Finckenstein went on to address their three-part test, comparing it to the Oakes test. He asked what constituted a "pressing" and "substantial" objective. The Open Internet Coalition replied that the test was flexible and served as a guideline. They argued that its main strength was that it could be applied on a case-by-case basis. However, they admitted that it was ultimately a value judgement. They went on to point out that there should be a higher standard applied to a practice that discriminates between applications than one that is application neutral.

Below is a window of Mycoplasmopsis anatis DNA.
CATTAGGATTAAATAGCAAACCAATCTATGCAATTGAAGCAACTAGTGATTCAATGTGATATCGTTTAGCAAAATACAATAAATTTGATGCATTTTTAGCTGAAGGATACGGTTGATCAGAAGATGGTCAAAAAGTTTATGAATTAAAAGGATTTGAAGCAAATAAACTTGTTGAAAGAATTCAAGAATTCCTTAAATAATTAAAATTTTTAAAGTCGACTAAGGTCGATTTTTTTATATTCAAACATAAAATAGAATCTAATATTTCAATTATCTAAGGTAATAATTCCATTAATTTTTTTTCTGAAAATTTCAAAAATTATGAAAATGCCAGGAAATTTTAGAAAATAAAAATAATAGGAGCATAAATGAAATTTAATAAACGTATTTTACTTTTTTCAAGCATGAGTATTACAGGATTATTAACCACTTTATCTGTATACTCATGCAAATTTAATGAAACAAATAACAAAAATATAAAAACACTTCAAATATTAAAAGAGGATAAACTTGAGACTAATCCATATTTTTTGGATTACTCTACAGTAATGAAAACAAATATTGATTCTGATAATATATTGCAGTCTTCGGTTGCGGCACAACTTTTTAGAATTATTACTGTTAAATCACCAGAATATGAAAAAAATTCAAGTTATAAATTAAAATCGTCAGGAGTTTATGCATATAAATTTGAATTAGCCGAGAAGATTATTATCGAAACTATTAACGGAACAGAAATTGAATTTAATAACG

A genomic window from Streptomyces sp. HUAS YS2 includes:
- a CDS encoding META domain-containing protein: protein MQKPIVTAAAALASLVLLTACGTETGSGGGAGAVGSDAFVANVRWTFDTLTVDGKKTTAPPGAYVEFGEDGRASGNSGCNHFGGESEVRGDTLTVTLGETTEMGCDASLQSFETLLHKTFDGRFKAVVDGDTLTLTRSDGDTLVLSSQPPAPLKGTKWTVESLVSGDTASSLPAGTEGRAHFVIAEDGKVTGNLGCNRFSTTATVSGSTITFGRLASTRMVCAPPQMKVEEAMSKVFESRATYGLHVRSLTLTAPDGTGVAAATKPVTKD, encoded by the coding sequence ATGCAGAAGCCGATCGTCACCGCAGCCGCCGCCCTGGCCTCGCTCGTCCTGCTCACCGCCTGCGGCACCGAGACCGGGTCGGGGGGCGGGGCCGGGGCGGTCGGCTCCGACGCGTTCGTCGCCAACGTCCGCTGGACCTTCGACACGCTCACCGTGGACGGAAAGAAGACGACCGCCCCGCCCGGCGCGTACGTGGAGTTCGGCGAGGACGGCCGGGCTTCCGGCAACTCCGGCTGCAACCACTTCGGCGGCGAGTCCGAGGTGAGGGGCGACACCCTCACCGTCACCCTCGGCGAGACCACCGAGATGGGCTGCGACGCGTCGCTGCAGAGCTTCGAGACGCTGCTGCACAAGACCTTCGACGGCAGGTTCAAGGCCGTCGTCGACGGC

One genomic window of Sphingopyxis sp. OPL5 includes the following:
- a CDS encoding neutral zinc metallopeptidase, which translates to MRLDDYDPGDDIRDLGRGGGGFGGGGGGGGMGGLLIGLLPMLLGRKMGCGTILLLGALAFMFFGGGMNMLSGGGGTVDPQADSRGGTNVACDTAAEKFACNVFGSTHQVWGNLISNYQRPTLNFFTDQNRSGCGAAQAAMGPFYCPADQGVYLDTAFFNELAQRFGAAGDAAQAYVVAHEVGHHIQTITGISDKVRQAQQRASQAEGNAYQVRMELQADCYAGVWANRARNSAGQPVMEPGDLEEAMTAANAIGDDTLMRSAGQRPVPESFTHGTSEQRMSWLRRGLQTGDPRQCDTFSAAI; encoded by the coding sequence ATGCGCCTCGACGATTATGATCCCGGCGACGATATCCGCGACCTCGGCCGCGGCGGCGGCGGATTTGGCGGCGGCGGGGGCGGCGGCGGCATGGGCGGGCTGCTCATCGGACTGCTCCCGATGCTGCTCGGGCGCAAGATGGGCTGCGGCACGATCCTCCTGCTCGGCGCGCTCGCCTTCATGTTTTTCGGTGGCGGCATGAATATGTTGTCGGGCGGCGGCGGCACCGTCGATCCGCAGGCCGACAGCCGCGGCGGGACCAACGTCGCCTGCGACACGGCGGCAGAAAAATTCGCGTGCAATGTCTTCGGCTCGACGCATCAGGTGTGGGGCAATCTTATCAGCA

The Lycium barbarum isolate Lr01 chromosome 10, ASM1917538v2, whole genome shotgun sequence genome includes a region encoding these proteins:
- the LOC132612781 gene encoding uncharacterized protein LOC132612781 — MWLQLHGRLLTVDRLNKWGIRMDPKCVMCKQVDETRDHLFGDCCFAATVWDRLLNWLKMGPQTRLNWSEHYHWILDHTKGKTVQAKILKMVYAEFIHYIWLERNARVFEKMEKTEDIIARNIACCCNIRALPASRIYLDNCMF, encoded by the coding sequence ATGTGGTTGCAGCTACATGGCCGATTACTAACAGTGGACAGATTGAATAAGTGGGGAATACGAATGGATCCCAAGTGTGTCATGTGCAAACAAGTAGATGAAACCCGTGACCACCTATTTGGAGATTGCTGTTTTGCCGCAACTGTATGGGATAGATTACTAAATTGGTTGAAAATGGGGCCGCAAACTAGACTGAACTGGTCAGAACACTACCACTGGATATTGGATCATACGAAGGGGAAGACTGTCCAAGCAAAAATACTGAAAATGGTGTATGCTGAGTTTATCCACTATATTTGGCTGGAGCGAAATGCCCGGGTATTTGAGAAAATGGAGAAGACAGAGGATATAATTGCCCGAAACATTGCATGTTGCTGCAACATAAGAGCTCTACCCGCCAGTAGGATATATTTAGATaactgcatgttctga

Timothy Denton continued with the questioning. He wanted to know what kind of system they imagined for the application of their test - e.g. whether they envisioned a complaint based system. The Open Internet Coalition replied that they wanted the players to first know the rules of the game and, further, that they would have to seek specific exemptions. They went on to say that in other contexts, there could be complaints to the Commission on a case-to-case basis.
Denton asked for their view on price-based systems and the utility of a price-based system to alleviate congestion. In response, the Open Internet Coalition said they saw a variety of price based systems developing in the future. In addition, they expressed concern that price-based systems might have unintended consequences such as discouraging Internet use overall. However, they said that the Commission's role was to continue to promote competition, not to regulate fees.